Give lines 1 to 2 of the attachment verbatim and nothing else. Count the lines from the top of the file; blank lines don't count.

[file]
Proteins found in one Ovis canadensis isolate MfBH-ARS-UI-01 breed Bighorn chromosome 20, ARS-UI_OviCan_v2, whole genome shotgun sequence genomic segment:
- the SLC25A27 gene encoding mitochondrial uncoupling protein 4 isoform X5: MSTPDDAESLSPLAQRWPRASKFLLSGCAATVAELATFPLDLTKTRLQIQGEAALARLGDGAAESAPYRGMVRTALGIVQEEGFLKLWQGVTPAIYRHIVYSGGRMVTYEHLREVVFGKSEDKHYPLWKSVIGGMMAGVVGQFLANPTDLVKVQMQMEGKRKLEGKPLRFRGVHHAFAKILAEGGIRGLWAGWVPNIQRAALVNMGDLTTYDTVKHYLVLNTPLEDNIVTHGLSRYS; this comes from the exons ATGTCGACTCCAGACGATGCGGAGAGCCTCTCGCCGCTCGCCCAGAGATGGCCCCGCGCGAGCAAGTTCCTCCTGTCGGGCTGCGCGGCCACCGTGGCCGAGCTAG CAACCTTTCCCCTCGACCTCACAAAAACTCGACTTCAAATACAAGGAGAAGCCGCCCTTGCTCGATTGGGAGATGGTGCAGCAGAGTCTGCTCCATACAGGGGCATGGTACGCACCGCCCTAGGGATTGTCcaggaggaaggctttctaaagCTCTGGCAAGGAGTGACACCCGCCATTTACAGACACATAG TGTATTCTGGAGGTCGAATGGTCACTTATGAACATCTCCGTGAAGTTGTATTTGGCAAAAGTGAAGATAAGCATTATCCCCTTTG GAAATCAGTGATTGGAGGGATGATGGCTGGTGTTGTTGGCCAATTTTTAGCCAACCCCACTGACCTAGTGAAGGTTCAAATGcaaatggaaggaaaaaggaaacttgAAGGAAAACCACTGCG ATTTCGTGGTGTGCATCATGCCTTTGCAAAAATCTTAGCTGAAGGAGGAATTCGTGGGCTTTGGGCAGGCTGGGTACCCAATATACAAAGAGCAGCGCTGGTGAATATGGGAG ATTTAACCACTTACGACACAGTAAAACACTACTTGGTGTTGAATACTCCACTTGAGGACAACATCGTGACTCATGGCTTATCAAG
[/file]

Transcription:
Proteins found in one Ovis canadensis isolate MfBH-ARS-UI-01 breed Bighorn chromosome 20, ARS-UI_OviCan_v2, whole genome shotgun sequence genomic segment:
- the SLC25A27 gene encoding mitochondrial uncoupling protein 4 isoform X5: MSTPDDAESLSPLAQRWPRASKFLLSGCAATVAELATFPLDLTKTRLQIQGEAALARLGDGAAESAPYRGMVRTALGIVQEEGFLKLWQGVTPAIYRHIVYSGGRMVTYEHLREVVFGKSEDKHYPLWKSVIGGMMAGVVGQFLANPTDLVKVQMQMEGKRKLEGKPLRFRGVHHAFAKILAEGGIRGLWAGWVPNIQRAALVNMGDLTTYDTVKHYLVLNTPLEDNIVTHGLSRYS; this comes from the exons ATGTCGACTCCAGACGATGCGGAGAGCCTCTCGCCGCTCGCCCAGAGATGGCCCCGCGCGAGCAAGTTCCTCCTGTCGGGCTGCGCGGCCACCGTGGCCGAGCTAG CAACCTTTCCCCTCGACCTCACAAAAACTCGACTTCAAATACAAGGAGAAGCCGCCCTTGCTCGATTGGGAGATGGTGCAGCAGAGTCTGCTCCATACAGGGGCATGGTACGCACCGCCCTAGGGATTGTCcaggaggaaggctttctaaagCTCTGGCAAGGAGTGACACCCGCCATTTACAGACACATAG TGTATTCTGGAGGTCGAATGGTCACTTATGAACATCTCCGTGAAGTTGTATTTGGCAAAAGTGAAGATAAGCATTATCCCCTTTG GAAATCAGTGATTGGAGGGATGATGGCTGGTGTTGTTGGCCAATTTTTAGCCAACCCCACTGACCTAGTGAAGGTTCAAATGcaaatggaaggaaaaaggaaacttgAAGGAAAACCACTGCG ATTTCGTGGTGTGCATCATGCCTTTGCAAAAATCTTAGCTGAAGGAGGAATTCGTGGGCTTTGGGCAGGCTGGGTACCCAATATACAAAGAGCAGCGCTGGTGAATATGGGAG ATTTAACCACTTACGACACAGTAAAACACTACTTGGTGTTGAATACTCCACTTGAGGACAACATCGTGACTCATGGCTTATCAAG